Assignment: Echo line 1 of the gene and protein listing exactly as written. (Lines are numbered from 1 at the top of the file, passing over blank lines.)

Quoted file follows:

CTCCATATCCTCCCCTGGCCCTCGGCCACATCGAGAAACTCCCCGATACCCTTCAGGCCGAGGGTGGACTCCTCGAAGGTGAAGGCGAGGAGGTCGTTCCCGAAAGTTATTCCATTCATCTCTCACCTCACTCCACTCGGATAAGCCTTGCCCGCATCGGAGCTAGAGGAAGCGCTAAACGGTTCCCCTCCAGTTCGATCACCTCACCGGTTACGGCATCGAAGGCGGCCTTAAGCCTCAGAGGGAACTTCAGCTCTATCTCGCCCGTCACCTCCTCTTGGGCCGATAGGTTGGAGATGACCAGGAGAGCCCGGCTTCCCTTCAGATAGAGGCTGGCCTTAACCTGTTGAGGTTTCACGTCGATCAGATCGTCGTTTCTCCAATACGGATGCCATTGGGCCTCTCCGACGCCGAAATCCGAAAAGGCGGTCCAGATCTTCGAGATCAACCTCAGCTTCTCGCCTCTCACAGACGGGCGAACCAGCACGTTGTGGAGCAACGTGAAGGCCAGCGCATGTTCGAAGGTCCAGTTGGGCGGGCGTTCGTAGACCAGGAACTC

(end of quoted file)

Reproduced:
CTCCATATCCTCCCCTGGCCCTCGGCCACATCGAGAAACTCCCCGATACCCTTCAGGCCGAGGGTGGACTCCTCGAAGGTGAAGGCGAGGAGGTCGTTCCCGAAAGTTATTCCATTCATCTCTCACCTCACTCCACTCGGATAAGCCTTGCCCGCATCGGAGCTAGAGGAAGCGCTAAACGGTTCCCCTCCAGTTCGATCACCTCACCGGTTACGGCATCGAAGGCGGCCTTAAGCCTCAGAGGGAACTTCAGCTCTATCTCGCCCGTCACCTCCTCTTGGGCCGATAGGTTGGAGATGACCAGGAGAGCCCGGCTTCCCTTCAGATAGAGGCTGGCCTTAACCTGTTGAGGTTTCACGTCGATCAGATCGTCGTTTCTCCAATACGGATGCCATTGGGCCTCTCCGACGCCGAAATCCGAAAAGGCGGTCCAGATCTTCGAGATCAACCTCAGCTTCTCGCCTCTCACAGACGGGCGAACCAGCACGTTGTGGAGCAACGTGAAGGCCAGCGCATGTTCGAAGGTCCAGTTGGGCGGGCGTTCGTAGACCAGGAACTC